Tomahawk versus survival knife. Ah, the age old question that gets asked over and over in the survivalist camp with no clear definite winner. This is the Batman vs. Superman debate that went on for years.
I say, why not both? It’s just as easy to carry both a big knife and a tomahawk. You’ll barely notice the extra weight in your gear and the benefits are astounding! Each has advantages and weaknesses over the other and both can be used in varying ways towards accomplishing the same goal. It depends on the user and what they expect from each tool. Which tool would you rather have if you were to be thrust into a survival situation and only had one? I ask this question often and have gotten some heated responses back. Both camps argue vehemently that each is right and they give examples of what one can do that the other cannot.
Now, there are numerous types of axes and knives, but for argument sake, we’re talking about tomahawk and survival knife. Not a full sized axe or even a hatchet, but a lightweight tomahawk. There’s a huge difference and I believe many people base their responses to this question while thinking of an axe or hatchet and not a tomahawk. There’s not only a big weight difference, but it would be crazy to assume you’re comparing a knife to a full sized axe. That would be hell to carry around. The knife in this discussion needs to be a large fixed blade like a Gerber Strong Arm, full sized Ka-Bar Becker BK2 or even an Esee 6P-B Plain Edge. Something with some heft to it.
Gerber Strong Arm
esee 6p-b fixed blade
Versus something like this:
Those that know me are well aware that I’m big into all types of blades, but have a passion for tomahawks. I just love their utility, the weight and the way they feel in your hands. I fell for them the moment I first purchased my first Cold Steel hawk. I know, I know, you can throw a survival knife as well, and I do on occasion. But there’s something about carrying a tomahawk that I just enjoy.
However, a good survival knife is hard to beat! You can do most tasks with them and even some that are difficult with a tomahawk due to the extra weight. That’s why I use tomahawks with wood handles. You can easily remove the head. This is also good if you break the handle, you can make a replacement.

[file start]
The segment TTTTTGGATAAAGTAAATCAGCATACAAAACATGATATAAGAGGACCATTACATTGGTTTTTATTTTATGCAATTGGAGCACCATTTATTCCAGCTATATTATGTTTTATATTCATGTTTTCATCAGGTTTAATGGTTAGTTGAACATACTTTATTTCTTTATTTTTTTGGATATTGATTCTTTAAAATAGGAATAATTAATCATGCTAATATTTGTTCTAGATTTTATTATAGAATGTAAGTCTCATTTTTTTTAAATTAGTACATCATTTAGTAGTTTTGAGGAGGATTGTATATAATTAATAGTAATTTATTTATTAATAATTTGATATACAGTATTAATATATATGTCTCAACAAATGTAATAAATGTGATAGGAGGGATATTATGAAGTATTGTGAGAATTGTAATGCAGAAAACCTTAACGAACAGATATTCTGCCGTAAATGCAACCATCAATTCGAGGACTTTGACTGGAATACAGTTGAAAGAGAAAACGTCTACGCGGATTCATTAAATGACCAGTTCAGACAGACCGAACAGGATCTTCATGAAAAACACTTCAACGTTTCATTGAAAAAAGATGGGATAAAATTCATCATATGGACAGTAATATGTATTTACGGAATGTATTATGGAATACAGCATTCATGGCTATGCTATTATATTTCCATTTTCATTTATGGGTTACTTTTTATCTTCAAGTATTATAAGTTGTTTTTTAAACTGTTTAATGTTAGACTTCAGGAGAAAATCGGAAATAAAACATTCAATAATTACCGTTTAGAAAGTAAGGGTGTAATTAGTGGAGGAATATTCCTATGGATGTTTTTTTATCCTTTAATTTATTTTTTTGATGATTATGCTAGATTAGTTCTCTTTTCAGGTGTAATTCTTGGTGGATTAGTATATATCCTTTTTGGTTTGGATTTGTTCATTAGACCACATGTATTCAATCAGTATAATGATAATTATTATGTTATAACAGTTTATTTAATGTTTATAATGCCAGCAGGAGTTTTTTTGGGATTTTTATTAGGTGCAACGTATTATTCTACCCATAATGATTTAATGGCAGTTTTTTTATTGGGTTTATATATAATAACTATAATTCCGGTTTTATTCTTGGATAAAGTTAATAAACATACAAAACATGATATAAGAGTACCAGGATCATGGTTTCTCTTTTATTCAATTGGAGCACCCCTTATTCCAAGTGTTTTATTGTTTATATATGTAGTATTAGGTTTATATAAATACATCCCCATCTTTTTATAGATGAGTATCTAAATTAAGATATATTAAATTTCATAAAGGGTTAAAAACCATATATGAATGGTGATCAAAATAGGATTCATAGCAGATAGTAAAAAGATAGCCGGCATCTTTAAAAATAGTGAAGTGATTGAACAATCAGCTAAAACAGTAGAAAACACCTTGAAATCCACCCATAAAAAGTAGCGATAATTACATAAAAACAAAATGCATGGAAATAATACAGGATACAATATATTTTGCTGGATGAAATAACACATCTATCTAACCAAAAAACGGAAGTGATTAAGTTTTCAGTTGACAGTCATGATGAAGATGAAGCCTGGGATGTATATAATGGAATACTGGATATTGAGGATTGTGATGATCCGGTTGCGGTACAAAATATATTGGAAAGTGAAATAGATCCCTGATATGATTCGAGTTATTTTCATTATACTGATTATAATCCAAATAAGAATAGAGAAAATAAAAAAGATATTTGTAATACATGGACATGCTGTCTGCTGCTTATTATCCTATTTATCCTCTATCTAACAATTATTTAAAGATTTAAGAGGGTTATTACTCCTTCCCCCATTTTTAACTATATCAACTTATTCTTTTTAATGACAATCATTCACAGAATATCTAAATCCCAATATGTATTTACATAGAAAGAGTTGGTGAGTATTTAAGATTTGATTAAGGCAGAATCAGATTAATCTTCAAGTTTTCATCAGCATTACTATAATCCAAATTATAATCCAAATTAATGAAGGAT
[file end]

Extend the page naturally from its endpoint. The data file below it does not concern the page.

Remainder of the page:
The choice between the two really depends on what tasks you will be doing. For example, if you get lost in the wilderness and end up spending weeks alone; then you will be processing a LOT of firewood. You’ll be chopping every day to provide for your fire. A difficult task with a survival knife. It could be done, but you would have to split the wood by hammering the knife. A tomahawk can make quick work of small limbs.
You can do more intricate work with a knife. Skinning game is easier and they’re good for self-defense. However, on the tomahawk side, you can also skin game, although much more difficult. I would rather have a hawk for personal defense, but that’s just me. They have better reach and more power in the swing.
If you could choose one, which would it be? This is a discussion that comes up by the campfire fairly often. My answer would be, it depends. It depends on how long I plan on being in the woods. A short hike; big survival knife. Longer than that; I’ll be packing my trusty tomahawk. (Truth be told, I’ll be packing both, but that wasn’t the call of the question).
I carry a cheap Cold Steel TrailHawk on my belt. These things look horrible when you first purchase them, but can easily be modified. There’s a whole group of people that buy them just for the purpose of modifying them by staining the handles, removing the paint from the head and cutting designs into them. There are tons of videos on that subject, so I won’t go over the details in this article.
These things look like hell straight out of the box, but I promise they’re great for learning how to throw and familiarizing yourself with a tomahawk. You can mod them incredibly fast and cheap to make a work of art, or just keep them as is. You will want to remove the pin in the head though at a minimum before using it. I removed the paint from the head and sanded the handle and left it at that, but you may want to do more with yours.
Which camp are you in? Big survival knife or tomahawk? Let us know in the comments.
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Jerome is an avid outdoorsman who moonlights as an attorney when he’s not creating the world’s greatest online content.